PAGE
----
Would Drug Rehab Be Beneficial for Drug Dealers?
When considering the world of drug use, abuse and addiction, one is often inclined to view drug dealers as the “bad guys” and drug users as the “victims”, and there are many individuals who have little sympathy for either. When facing the problems of drug abuse and addiction, one may seek to help prevent drug use from occurring and quickly resolve it where it has occurred, but usually the focus is on potential drug users and actual drug users, whereas the drug dealers are arrested and placed in jail. However, if one truly wants to thoroughly address and resolve the problems of drug abuse and addiction, one must consider whether drug rehabilitation treatment may be beneficial to drug dealers too.
A Life Of Drugs
Last week Jamal Holbert, a thirty-seven-year-old crack dealer who admits that he himself has been addicted to drugs for most of his life, was sentenced to ten years in federal prison for his part in a conspiracy to sell more than eleven pounds of cocaine. While still quite severe, this sentence was the result of a plea agreement with United States prosecutors and was far gentler than the potential life prison term and ten million dollar fine he would’ve faced had he been convicted by a jury of his peers. However, Holbert felt that a much better solution for his crimes would’ve been to assign him to drug rehabilitation treatment, something he asked for and was denied. But was he right? To properly answer this, one must first consider what brings a drug dealer into that position in the first place.
In many cases, drug dealers are individuals who are themselves addicted to drug substances. Where once they sought drug use in order to cope with some difficulty they encountered in their life, they soon find that their continued drug use has placed them in a position where they no longer have any choice over whether or not they use these dangerous substances. They compulsively continue their drug use as they feel certain they cannot function without drugs, and they find that the vast majority of their thoughts, decisions and actions revolve around how to obtain and use more drugs. To such an individual, drugs must be in constant supply around them, and to fill this insatiable need they may choose to become drug dealers.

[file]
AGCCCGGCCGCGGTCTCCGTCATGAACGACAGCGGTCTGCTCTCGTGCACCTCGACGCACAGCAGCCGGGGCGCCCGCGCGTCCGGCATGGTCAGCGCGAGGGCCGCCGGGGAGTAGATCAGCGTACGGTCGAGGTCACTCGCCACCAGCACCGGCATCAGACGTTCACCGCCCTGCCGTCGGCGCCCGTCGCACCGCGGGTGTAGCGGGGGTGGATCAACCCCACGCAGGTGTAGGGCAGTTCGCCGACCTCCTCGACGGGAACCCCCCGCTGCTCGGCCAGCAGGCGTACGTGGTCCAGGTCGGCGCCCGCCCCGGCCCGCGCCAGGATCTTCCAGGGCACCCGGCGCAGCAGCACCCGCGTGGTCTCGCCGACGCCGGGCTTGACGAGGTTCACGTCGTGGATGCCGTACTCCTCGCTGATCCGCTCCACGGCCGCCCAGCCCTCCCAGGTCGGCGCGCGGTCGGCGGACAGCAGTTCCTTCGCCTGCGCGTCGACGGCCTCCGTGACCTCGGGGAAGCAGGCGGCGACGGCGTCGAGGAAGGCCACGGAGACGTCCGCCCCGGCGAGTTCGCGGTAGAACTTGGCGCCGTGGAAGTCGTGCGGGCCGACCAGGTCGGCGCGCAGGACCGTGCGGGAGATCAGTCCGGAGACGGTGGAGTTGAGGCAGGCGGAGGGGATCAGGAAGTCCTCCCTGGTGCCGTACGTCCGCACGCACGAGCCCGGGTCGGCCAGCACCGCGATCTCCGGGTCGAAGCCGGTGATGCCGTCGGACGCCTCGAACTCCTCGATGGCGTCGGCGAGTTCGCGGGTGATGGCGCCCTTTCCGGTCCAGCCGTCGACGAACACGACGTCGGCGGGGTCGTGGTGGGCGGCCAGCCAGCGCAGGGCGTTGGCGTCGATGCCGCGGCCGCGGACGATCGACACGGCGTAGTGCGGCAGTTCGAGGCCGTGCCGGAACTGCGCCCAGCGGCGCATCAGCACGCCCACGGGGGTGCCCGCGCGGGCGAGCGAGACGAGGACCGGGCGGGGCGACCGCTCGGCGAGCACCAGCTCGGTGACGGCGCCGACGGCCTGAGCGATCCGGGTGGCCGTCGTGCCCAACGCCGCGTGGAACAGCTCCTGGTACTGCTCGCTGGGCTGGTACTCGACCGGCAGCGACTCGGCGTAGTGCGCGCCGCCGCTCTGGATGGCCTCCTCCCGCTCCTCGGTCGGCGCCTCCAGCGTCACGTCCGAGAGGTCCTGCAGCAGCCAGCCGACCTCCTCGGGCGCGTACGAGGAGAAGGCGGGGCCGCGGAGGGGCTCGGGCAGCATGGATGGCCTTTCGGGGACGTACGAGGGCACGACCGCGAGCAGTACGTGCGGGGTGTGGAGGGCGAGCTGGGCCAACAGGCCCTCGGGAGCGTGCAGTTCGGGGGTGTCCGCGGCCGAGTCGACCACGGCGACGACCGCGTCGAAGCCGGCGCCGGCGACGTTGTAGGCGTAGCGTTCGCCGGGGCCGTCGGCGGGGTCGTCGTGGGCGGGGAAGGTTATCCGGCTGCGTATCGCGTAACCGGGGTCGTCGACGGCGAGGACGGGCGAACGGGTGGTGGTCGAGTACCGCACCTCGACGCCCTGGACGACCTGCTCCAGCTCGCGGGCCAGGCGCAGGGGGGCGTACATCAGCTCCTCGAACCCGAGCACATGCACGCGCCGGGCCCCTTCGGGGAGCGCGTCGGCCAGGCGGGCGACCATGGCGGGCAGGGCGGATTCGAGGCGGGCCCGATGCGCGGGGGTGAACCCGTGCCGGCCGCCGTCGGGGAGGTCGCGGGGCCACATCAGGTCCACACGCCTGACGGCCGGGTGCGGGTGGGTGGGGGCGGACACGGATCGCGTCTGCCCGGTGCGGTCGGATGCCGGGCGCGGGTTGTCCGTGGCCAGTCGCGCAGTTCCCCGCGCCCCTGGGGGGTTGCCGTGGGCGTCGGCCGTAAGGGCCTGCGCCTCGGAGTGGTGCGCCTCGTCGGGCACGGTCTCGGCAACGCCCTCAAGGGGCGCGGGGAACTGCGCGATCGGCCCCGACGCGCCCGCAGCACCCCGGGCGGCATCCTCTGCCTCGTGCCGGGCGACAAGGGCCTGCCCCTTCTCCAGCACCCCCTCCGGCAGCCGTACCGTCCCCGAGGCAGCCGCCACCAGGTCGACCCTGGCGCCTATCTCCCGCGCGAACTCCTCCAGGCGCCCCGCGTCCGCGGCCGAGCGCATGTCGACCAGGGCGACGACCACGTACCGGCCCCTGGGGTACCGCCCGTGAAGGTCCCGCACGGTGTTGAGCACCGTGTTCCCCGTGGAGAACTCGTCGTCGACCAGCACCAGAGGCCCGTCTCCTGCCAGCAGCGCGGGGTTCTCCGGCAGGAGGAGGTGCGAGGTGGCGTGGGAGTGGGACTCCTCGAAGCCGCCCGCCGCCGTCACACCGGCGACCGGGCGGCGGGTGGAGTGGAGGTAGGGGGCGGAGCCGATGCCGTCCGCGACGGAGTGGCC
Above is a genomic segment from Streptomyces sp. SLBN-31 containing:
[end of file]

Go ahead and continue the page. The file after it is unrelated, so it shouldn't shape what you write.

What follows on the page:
In the case of Holbert, he grew up in the care of various aunts and a grandmother who housed and cared for up to seventeen children at any one time. Holbert’s mother was in and out of jail more than a dozen times, and his father was a heroin addict who spent some time in federal prison. Holbert sunk into drug abuse himself, and worked minimum-wage jobs before turning to drug dealing in order to continue to feed his habit. It was his big brother and idol who guided him into dealing cocaine. Last summer, both Holbert brothers were indicted in a conspiracy to possess with intent to distribute five kilos of powdered cocaine and crack. United States District Judge Marco Hernandez heard the case, and felt the dilemma Holbert was in when he stood and admitted that he’s been addicted to or selling drugs for most of his life and he would like to get some help. Unfortunately, as part of the plea agreement Holbert had acknowledged that guns were part of the conspiracy, and this automatically disqualified him from participating in the United States Bureau of Prisons’ substance abuse treatment program. Judge Hernandez admitted that he felt it was bad policy for individuals like Holbert not to be allowed the drug treatment they need, but unfortunately there was nothing he could do to counter Holbert’s plea agreement.
Helping Drug Dealers with Drug Rehab
Many individuals would agree that in order to effectively and permanently solve any problem, one must uncover the root cause of the problem and handle it. In the case of drug addicted drug dealers, placing them in jail or prison for some time does not uncover the root cause of the problem and handle it, and they may very well return to drug use again in the future. Providing drug rehabilitation treatment for drug dealers may allow them to sever their own connection to drug substances, and thereby abstain from further participation in the drug use of others.